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Ecumenical Group Calls For Indian Christian Martyrs’ Day

11/20/08 JABALPUR, India (UCAN) — A Christian group in central India has called for Aug. 25 to be observed as “Indian Christian martyrs day” to honor Christians killed recently in Orissa state.

According to Madhya Pradesh Isai Mahasangh (grand assembly of Madhya Pradesh Christians), the ecumenical group in Madhya Pradesh state that made the demand, Aug. 25 was the day Hindu radicals killed the most Christians in Orissa.

The exact number of fatalities is not yet known, but available reports indicate at least 59 Christians perished in seven weeks of anti-Christian violence in that eastern state. The violence that also destroyed thousands of Christian homes and more than 100 Church properties including churches, and displaced around 50,000 Christians began on Aug. 24, the day after a Hindu religious leader and four associates were gunned down in Orissa. Maoists claimed responsibility for the assassination.

Some independent groups that toured Orissa in October put the number of Christians killed at more than 500.

On Nov. 9, about 200 members of the Madhya Pradesh ecumenical group met in the state capital of Bhopal, 745 kilometers south of New Delhi, to review the status of Christians in India.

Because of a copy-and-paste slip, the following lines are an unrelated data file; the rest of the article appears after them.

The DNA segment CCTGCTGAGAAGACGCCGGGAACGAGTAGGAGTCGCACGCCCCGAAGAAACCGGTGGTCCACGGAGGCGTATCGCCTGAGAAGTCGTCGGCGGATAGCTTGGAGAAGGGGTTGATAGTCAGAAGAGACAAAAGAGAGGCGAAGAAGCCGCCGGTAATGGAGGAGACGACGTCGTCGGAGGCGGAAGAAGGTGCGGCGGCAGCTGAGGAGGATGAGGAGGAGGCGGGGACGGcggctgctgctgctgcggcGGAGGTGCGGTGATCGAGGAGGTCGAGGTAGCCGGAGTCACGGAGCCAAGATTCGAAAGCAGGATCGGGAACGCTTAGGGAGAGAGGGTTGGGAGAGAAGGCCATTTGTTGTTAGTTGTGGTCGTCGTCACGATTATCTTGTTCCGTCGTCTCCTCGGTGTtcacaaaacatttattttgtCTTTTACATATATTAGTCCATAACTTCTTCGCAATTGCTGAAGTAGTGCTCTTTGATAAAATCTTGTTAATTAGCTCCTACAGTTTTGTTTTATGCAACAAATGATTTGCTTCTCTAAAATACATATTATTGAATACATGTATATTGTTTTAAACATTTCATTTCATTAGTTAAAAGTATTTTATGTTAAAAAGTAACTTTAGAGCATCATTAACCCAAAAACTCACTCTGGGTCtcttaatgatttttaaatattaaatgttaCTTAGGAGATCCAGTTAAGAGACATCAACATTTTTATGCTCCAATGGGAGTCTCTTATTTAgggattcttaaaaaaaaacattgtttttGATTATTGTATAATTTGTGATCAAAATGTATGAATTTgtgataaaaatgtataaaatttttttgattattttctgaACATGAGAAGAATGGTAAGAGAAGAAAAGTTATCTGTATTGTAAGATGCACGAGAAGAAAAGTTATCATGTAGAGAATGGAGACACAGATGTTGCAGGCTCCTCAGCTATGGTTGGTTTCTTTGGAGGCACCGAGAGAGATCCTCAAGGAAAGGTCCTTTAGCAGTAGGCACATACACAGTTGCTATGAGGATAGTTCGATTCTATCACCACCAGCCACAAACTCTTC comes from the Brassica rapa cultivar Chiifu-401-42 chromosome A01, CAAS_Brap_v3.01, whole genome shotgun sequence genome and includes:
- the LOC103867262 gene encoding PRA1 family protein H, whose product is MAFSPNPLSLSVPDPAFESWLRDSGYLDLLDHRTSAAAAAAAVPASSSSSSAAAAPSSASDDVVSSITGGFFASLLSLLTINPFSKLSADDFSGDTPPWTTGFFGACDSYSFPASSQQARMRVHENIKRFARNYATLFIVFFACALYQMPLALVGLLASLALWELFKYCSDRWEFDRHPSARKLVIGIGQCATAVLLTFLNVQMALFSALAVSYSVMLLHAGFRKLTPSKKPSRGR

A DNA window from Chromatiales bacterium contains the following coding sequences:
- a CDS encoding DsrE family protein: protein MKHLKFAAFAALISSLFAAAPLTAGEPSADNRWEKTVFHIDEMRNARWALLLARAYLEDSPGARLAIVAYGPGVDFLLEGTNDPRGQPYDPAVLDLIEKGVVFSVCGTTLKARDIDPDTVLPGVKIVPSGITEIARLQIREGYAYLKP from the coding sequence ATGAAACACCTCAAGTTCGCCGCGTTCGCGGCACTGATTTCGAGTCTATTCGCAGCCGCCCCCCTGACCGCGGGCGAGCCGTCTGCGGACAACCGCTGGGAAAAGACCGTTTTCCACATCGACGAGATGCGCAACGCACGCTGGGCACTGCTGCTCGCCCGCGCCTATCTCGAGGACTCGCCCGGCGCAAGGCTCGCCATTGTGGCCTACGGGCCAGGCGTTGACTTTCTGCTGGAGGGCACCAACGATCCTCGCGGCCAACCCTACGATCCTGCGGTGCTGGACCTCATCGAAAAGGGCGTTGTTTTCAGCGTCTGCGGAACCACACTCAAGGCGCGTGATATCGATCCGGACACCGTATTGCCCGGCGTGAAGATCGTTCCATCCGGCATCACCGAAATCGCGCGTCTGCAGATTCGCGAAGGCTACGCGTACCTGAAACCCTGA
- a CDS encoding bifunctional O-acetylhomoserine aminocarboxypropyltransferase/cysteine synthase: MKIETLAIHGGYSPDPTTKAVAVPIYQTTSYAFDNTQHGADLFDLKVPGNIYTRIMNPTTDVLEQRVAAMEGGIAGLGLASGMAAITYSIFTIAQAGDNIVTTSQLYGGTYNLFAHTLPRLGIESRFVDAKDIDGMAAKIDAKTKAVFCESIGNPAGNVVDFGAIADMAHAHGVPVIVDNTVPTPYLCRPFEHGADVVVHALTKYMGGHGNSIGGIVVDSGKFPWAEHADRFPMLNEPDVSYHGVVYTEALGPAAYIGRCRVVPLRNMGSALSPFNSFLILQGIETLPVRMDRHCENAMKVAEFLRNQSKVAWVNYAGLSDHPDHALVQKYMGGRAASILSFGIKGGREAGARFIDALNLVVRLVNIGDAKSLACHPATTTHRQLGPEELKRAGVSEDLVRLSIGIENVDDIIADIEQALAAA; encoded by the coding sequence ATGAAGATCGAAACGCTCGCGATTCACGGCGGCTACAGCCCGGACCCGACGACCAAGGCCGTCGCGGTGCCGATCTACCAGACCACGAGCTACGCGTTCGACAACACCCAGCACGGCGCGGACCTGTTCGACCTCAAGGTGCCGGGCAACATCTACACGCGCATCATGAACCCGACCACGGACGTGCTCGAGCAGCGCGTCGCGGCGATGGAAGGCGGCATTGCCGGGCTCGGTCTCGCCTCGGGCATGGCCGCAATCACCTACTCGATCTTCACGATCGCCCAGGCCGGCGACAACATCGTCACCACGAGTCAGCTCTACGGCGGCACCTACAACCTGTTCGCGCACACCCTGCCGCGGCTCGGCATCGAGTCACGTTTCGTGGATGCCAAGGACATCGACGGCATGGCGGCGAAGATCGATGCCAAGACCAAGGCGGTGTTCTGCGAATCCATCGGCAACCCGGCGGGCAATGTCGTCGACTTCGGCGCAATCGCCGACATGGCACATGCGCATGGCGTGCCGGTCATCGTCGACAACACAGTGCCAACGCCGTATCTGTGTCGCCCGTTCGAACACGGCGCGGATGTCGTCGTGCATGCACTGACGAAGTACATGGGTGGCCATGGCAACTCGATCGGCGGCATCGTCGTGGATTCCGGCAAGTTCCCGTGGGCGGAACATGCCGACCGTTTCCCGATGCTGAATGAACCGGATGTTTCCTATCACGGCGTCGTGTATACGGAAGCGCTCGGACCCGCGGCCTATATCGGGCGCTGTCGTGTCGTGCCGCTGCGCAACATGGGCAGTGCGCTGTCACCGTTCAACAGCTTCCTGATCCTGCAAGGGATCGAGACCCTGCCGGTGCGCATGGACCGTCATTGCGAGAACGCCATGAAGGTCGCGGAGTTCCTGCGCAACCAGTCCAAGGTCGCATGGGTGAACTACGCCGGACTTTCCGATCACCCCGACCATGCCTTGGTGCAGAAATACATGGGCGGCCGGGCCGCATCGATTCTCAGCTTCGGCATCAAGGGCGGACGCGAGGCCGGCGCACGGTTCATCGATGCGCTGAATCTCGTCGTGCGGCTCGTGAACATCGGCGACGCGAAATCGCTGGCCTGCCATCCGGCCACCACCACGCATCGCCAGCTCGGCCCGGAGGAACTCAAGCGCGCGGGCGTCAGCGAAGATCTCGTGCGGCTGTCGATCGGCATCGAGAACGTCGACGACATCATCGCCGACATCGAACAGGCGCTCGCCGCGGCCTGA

Their resolution says establishing the martyrs’ day will help the Indian Church remember Orissa Christians’ “great sacrifices” for the universal Church.

Archbishop Leo Cornelio of Bhopal welcomed the group’s suggestion and said the Orissa victims’ “supreme sacrifice is admirable.”

The prelate, who heads the Catholic Church in Madhya Pradesh, commended the Orissa Christians for preferring death to giving up their faith. He also pointed out that such sacrifice disproved the allegation that missioners converted people through allurement, force and other illegal means.

History shows the Church has grown wherever it met with persecution, Archbishop Cornelio told UCA News on Nov. 12. He maintained the Orissa violence was extremists’ attempt to wipe out Christians and Christianity from Orissa. In this test, “our people” emerged “winners” by shedding their blood, which “made us all proud,” he added.

Regarding a date for the proposed martyrs’ day, the archbishop said he would take up the matter with the Catholic Bishops’ Conference of India. Such a move, he said, would be “a very unique case” in Indian Church history.

Joshi Kurisungal, assembly president, explained that remembering the Orissa “pogrom” would help Indian Christians keep their faith alive. “Unless we remember it, it will be forgotten. That will be gross injustice to those people who embraced martyrdom for their faith.”

According to the Catholic lay leader, the annual observation of martyrs’ day would shame “the merchants of death” in addition to strengthening Christians’ faith.